The Band The Band
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- 1Across The Great Divide02:53
- 2Rag Mama Rag03:02
- 3The Night They Drove Old Dixie Down03:32
- 4When You Awake03:13
- 5Up On Cripple Creek04:30
- 6Whispering Pines03:57
- 7Jemima Surrender03:30
- 8Rockin' Chair03:41
- 9Look Out Cleveland03:07
- 11The Unfaithful Servant04:15
- 12King Harvest (Has Surely Come)03:38
Info zu The Band
„Music from Big Pink had been a fine, even superior debut; The Band was their masterpiece. Robbie Robertson's songwriting had grown by leaps and bounds. As players, all five musicians had reached a completely new level of ensemble cohesion. The sum was very much greater than the parts, and the parts were as good as any that existed. The album's single, 'Up on Cripple Creek,' became the Band's first and only Top 30 release. It was one of several songs on the album that had an 'old-timey' feel. Other highlights on this masterpiece include 'Rag Mama Rag,' 'The Night They Drove Old Dixie Down,' and 'King Harvest.' (Rob Bowman, All-Music Guide)
„Perhaps the best album by any Rock and Roll group ever. Timeless, soulful, seamless, a work that goes far beyond and yet is front-porch friendly.“ (M.E. Cooper)
Robbie Robertson, Guitar, Keyboards, Vocals
Rick Danko, Bass, Trombone, Violin, Vocals
John Simon, Tuba, Horn, Keyboards, Piano
Levon Helm, Bass, Guitar, Mandolin, Drums, Vocals
Garth Hudson, Organ, Piano, Trumpet, Accordion, Keyboards, Saxophones
Richard Manuel, Harmonica, Piano, Drums, Keyboards, Vocals
Engineered by Robbie Robertson and John Simon
Produced by John Simon and The Band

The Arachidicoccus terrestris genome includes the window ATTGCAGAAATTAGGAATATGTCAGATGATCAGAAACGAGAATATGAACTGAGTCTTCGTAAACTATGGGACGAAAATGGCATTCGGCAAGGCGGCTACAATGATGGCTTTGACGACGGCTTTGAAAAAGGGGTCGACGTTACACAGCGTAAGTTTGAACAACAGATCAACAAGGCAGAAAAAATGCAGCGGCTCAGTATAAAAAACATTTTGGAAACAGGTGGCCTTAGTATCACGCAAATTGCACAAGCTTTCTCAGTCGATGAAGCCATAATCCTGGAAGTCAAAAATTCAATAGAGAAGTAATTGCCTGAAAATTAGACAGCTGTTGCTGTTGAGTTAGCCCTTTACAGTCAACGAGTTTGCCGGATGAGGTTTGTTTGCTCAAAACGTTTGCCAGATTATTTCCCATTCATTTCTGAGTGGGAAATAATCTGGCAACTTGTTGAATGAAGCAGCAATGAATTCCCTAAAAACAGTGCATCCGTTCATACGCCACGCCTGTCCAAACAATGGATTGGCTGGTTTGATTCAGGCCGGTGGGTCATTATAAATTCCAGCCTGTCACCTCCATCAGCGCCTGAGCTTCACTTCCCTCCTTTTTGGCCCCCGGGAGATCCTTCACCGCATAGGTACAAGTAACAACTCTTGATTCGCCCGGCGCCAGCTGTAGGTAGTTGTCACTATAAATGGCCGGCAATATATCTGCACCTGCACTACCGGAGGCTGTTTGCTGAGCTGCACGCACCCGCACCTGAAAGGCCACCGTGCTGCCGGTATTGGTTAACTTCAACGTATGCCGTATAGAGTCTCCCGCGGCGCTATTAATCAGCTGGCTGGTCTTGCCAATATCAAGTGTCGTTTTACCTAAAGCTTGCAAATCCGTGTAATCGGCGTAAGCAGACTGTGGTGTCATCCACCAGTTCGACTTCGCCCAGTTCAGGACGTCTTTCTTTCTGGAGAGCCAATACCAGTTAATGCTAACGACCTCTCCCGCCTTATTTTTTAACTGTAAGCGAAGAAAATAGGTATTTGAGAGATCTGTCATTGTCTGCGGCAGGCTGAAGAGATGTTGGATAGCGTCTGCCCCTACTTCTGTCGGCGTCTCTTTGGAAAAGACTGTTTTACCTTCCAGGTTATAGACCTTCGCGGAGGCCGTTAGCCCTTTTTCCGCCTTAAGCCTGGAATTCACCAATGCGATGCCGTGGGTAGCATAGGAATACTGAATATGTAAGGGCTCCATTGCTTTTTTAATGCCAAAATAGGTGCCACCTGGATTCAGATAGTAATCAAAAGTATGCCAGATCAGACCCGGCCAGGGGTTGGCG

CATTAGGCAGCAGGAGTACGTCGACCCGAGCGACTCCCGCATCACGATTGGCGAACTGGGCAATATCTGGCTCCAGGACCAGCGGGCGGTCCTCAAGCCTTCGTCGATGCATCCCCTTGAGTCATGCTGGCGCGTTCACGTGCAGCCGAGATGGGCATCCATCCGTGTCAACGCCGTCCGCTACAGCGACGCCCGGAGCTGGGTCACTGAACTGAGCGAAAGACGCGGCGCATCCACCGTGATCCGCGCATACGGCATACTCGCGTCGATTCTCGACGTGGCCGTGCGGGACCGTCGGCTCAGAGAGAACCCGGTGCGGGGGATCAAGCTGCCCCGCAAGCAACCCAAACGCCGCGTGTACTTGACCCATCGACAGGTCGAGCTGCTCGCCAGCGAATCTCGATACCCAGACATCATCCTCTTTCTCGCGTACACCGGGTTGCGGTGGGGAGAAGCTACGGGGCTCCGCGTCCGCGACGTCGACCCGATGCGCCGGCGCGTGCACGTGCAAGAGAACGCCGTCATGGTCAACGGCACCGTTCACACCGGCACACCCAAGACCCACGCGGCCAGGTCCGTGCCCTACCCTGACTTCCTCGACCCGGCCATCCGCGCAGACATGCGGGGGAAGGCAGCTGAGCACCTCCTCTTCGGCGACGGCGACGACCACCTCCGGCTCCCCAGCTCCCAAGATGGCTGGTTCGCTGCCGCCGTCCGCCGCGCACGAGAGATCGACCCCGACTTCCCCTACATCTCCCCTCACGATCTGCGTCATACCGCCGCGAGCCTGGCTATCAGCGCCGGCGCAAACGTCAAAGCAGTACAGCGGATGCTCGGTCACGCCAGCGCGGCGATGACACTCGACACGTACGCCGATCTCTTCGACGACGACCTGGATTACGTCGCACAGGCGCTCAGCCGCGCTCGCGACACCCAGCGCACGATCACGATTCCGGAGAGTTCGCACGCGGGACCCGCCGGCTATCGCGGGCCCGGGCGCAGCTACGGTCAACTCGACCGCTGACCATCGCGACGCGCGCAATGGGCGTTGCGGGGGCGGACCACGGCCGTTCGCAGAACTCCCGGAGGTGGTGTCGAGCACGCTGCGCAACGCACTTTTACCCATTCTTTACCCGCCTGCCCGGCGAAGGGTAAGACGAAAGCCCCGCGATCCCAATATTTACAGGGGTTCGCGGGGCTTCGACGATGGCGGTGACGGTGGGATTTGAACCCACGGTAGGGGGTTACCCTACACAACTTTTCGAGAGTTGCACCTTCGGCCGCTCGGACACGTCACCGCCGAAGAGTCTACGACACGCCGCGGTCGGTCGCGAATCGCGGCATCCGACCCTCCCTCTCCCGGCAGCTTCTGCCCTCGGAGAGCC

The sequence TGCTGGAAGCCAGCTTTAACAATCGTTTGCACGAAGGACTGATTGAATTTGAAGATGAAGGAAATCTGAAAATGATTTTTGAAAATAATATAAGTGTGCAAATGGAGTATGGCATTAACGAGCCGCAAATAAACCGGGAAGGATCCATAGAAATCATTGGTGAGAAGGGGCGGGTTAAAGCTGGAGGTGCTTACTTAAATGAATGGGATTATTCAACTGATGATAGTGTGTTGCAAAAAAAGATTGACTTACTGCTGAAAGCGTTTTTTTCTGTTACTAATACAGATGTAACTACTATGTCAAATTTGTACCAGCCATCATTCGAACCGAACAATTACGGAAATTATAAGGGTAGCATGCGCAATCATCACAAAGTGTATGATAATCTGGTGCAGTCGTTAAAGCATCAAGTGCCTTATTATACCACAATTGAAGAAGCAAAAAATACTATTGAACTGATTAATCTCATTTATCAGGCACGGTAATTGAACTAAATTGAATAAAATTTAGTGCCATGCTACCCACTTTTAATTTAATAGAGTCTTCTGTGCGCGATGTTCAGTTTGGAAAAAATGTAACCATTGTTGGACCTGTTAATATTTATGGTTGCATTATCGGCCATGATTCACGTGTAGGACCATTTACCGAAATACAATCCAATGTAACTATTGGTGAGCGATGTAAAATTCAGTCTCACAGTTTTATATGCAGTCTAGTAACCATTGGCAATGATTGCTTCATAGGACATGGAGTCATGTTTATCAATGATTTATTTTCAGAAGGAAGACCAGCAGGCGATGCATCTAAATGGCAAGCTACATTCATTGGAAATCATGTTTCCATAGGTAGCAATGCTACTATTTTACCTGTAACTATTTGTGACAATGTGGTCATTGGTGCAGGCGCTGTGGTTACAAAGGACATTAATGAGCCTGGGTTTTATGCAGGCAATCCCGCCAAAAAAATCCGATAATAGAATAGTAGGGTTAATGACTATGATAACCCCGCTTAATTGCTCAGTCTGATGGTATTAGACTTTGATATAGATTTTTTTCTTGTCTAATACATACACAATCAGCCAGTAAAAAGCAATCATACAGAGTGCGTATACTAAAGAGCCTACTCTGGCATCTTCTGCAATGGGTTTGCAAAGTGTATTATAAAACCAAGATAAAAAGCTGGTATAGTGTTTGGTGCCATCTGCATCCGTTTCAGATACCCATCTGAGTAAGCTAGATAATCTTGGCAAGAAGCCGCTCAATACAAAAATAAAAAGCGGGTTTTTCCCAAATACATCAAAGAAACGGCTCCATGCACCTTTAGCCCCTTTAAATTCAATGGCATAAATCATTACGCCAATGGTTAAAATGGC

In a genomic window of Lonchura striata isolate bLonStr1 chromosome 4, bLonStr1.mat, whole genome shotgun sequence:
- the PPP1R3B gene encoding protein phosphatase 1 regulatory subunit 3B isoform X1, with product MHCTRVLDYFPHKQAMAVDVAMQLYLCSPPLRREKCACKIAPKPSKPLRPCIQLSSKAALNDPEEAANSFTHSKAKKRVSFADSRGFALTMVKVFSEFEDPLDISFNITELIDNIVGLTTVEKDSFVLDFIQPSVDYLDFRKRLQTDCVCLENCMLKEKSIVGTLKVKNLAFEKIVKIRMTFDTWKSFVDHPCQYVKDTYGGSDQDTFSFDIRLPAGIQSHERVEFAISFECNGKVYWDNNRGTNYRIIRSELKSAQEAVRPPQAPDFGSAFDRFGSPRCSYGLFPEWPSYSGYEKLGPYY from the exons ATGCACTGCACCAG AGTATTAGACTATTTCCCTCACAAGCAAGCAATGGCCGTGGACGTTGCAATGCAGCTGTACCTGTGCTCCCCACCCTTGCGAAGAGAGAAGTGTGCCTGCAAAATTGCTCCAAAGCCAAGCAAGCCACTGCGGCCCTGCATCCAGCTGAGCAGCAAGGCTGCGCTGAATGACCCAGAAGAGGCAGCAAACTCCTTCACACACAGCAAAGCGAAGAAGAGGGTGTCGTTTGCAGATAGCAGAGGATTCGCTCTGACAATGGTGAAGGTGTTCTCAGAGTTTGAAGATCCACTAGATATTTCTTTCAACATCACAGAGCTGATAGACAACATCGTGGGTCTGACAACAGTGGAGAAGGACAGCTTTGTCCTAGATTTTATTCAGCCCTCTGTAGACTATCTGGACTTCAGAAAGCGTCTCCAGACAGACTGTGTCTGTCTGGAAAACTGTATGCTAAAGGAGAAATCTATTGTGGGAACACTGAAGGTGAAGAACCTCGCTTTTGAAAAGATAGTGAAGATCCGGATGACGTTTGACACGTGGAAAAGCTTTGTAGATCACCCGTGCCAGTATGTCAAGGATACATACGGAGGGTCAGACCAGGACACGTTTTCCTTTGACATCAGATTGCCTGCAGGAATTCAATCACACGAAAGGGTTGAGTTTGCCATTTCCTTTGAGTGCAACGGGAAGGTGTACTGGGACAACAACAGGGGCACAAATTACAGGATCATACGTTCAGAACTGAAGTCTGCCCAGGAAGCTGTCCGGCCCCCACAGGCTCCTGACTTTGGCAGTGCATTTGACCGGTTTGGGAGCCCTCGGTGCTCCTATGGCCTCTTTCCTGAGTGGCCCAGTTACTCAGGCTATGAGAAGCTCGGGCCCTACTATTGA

THE LAST WALTZ is the document of the Band's 1976 farewell performance, filmed as a documentary by Martin Scorsese, capturing the all-star concert for posterity. Sort of a rock version of "This Is Your Life," THE LAST WALTZ brought together performers from all phases of the group's career, giving them a chance to pay tribute and jam with the Band one last time. Many of the group's classics are reprised, but there are some notable standouts. Legendary Canadian rocker Ronnie Hawkins, who the Band backed in their early days as The Hawks, offers "Who Do You Love." After their tenure with Hawkins, the group went on to accompany Bob Dylan on some of his earliest electric sessions. Dylan returns the favor by performing a strong folk-blues medley beginning and ending with a fiery, rocking version of "Baby Let Me Follow You Down." Muddy Waters gives a lesson in the blues on "Mannish Boy," with the late great Paul Butterfield on harmonica. Eric Clapton offers his own polished version of the blues with a blistering "Further On Up The Road." Emmylou Harris, a highlight in any setting, duets on the gentle waltz "Evangeline." Dr. John's accurate and rousing "Such A Night" brings a bit of Mardi Gras to the proceedings. Joni Mitchell provides another pleasant change of pace, introducing her jazz-inflected sound with "Coyote," and joining in on soulful soaring harmonies with Neil Young on his classic "Helpless." Even Neil Diamond joins in on the fun, on a song he co-wrote with Robbie Robertson (who produced Diamond's BEAUTIFUL NOISE). Although not the last track on the disc, the Dylan-led all-star rendition of the Band/Dylan classic "I Shall Be Released" is the emotional climax of one of the most important performances in contemporary music.
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